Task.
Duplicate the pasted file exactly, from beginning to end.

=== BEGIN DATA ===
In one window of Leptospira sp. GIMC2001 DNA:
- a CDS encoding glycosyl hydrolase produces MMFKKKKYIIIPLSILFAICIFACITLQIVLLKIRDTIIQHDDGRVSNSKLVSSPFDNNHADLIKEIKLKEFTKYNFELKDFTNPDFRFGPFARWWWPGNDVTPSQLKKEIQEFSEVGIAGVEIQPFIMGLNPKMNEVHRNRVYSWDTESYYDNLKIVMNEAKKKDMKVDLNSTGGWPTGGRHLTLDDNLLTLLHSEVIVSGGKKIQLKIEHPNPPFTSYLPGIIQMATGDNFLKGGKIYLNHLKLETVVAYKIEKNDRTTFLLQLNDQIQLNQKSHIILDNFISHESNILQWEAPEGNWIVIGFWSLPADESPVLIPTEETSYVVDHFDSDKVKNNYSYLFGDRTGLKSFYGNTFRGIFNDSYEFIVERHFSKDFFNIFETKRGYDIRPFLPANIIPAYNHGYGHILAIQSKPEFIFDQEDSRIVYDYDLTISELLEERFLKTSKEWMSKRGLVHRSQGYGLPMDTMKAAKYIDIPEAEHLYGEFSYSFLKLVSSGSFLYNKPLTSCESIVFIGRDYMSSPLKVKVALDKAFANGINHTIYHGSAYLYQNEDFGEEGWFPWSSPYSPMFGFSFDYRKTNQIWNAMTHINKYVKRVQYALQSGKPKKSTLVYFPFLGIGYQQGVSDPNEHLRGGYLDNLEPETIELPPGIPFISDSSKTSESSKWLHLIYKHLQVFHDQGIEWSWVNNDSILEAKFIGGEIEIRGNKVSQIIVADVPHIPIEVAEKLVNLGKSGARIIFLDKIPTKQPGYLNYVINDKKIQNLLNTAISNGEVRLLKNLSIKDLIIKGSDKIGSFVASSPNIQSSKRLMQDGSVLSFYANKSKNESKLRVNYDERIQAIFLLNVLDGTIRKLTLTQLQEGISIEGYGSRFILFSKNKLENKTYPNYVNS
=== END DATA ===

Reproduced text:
In one window of Leptospira sp. GIMC2001 DNA:
- a CDS encoding glycosyl hydrolase produces MMFKKKKYIIIPLSILFAICIFACITLQIVLLKIRDTIIQHDDGRVSNSKLVSSPFDNNHADLIKEIKLKEFTKYNFELKDFTNPDFRFGPFARWWWPGNDVTPSQLKKEIQEFSEVGIAGVEIQPFIMGLNPKMNEVHRNRVYSWDTESYYDNLKIVMNEAKKKDMKVDLNSTGGWPTGGRHLTLDDNLLTLLHSEVIVSGGKKIQLKIEHPNPPFTSYLPGIIQMATGDNFLKGGKIYLNHLKLETVVAYKIEKNDRTTFLLQLNDQIQLNQKSHIILDNFISHESNILQWEAPEGNWIVIGFWSLPADESPVLIPTEETSYVVDHFDSDKVKNNYSYLFGDRTGLKSFYGNTFRGIFNDSYEFIVERHFSKDFFNIFETKRGYDIRPFLPANIIPAYNHGYGHILAIQSKPEFIFDQEDSRIVYDYDLTISELLEERFLKTSKEWMSKRGLVHRSQGYGLPMDTMKAAKYIDIPEAEHLYGEFSYSFLKLVSSGSFLYNKPLTSCESIVFIGRDYMSSPLKVKVALDKAFANGINHTIYHGSAYLYQNEDFGEEGWFPWSSPYSPMFGFSFDYRKTNQIWNAMTHINKYVKRVQYALQSGKPKKSTLVYFPFLGIGYQQGVSDPNEHLRGGYLDNLEPETIELPPGIPFISDSSKTSESSKWLHLIYKHLQVFHDQGIEWSWVNNDSILEAKFIGGEIEIRGNKVSQIIVADVPHIPIEVAEKLVNLGKSGARIIFLDKIPTKQPGYLNYVINDKKIQNLLNTAISNGEVRLLKNLSIKDLIIKGSDKIGSFVASSPNIQSSKRLMQDGSVLSFYANKSKNESKLRVNYDERIQAIFLLNVLDGTIRKLTLTQLQEGISIEGYGSRFILFSKNKLENKTYPNYVNS